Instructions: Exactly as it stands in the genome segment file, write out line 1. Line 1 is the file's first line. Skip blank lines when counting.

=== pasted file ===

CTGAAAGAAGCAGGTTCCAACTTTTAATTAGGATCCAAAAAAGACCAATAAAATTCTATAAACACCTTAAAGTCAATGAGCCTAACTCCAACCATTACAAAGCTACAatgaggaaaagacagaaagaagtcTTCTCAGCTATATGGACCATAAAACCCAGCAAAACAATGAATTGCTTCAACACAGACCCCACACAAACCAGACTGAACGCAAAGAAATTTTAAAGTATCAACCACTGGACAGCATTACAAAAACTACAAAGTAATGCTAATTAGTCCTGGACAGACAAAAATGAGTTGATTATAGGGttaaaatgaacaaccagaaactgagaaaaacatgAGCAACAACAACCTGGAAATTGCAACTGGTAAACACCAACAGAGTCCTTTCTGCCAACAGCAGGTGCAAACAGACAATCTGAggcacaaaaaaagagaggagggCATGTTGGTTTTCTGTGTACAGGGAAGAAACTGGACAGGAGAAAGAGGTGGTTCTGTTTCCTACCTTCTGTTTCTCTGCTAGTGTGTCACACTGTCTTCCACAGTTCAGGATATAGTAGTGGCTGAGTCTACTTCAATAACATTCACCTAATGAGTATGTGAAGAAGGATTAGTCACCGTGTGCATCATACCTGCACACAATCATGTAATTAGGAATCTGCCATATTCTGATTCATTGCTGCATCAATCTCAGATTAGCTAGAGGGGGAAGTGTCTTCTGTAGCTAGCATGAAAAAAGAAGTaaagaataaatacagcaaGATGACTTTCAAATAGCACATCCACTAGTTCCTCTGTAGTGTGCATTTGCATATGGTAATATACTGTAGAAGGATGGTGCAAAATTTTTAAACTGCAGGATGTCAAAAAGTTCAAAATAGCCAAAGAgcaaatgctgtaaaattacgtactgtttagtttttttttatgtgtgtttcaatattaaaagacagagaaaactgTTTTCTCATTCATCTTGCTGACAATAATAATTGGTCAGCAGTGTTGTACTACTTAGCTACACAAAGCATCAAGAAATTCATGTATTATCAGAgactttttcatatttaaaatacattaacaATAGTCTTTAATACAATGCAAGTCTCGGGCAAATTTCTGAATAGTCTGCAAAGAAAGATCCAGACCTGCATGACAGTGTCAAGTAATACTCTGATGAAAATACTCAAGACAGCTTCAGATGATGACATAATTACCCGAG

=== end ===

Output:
CTGAAAGAAGCAGGTTCCAACTTTTAATTAGGATCCAAAAAAGACCAATAAAATTCTATAAACACCTTAAAGTCAATGAGCCTAACTCCAACCATTACAAAGCTACAatgaggaaaagacagaaagaagtcTTCTCAGCTATATGGACCATAAAACCCAGCAAAACAATGAATTGCTTCAACACAGACCCCACACAAACCAGACTGAACGCAAAGAAATTTTAAAGTATCAACCACTGGACAGCATTACAAAAACTACAAAGTAATGCTAATTAGTCCTGGACAGACAAAAATGAGTTGATTATAGGGttaaaatgaacaaccagaaactgagaaaaacatgAGCAACAACAACCTGGAAATTGCAACTGGTAAACACCAACAGAGTCCTTTCTGCCAACAGCAGGTGCAAACAGACAATCTGAggcacaaaaaaagagaggagggCATGTTGGTTTTCTGTGTACAGGGAAGAAACTGGACAGGAGAAAGAGGTGGTTCTGTTTCCTACCTTCTGTTTCTCTGCTAGTGTGTCACACTGTCTTCCACAGTTCAGGATATAGTAGTGGCTGAGTCTACTTCAATAACATTCACCTAATGAGTATGTGAAGAAGGATTAGTCACCGTGTGCATCATACCTGCACACAATCATGTAATTAGGAATCTGCCATATTCTGATTCATTGCTGCATCAATCTCAGATTAGCTAGAGGGGGAAGTGTCTTCTGTAGCTAGCATGAAAAAAGAAGTaaagaataaatacagcaaGATGACTTTCAAATAGCACATCCACTAGTTCCTCTGTAGTGTGCATTTGCATATGGTAATATACTGTAGAAGGATGGTGCAAAATTTTTAAACTGCAGGATGTCAAAAAGTTCAAAATAGCCAAAGAgcaaatgctgtaaaattacgtactgtttagtttttttttatgtgtgtttcaatattaaaagacagagaaaactgTTTTCTCATTCATCTTGCTGACAATAATAATTGGTCAGCAGTGTTGTACTACTTAGCTACACAAAGCATCAAGAAATTCATGTATTATCAGAgactttttcatatttaaaatacattaacaATAGTCTTTAATACAATGCAAGTCTCGGGCAAATTTCTGAATAGTCTGCAAAGAAAGATCCAGACCTGCATGACAGTGTCAAGTAATACTCTGATGAAAATACTCAAGACAGCTTCAGATGATGACATAATTACCCGAG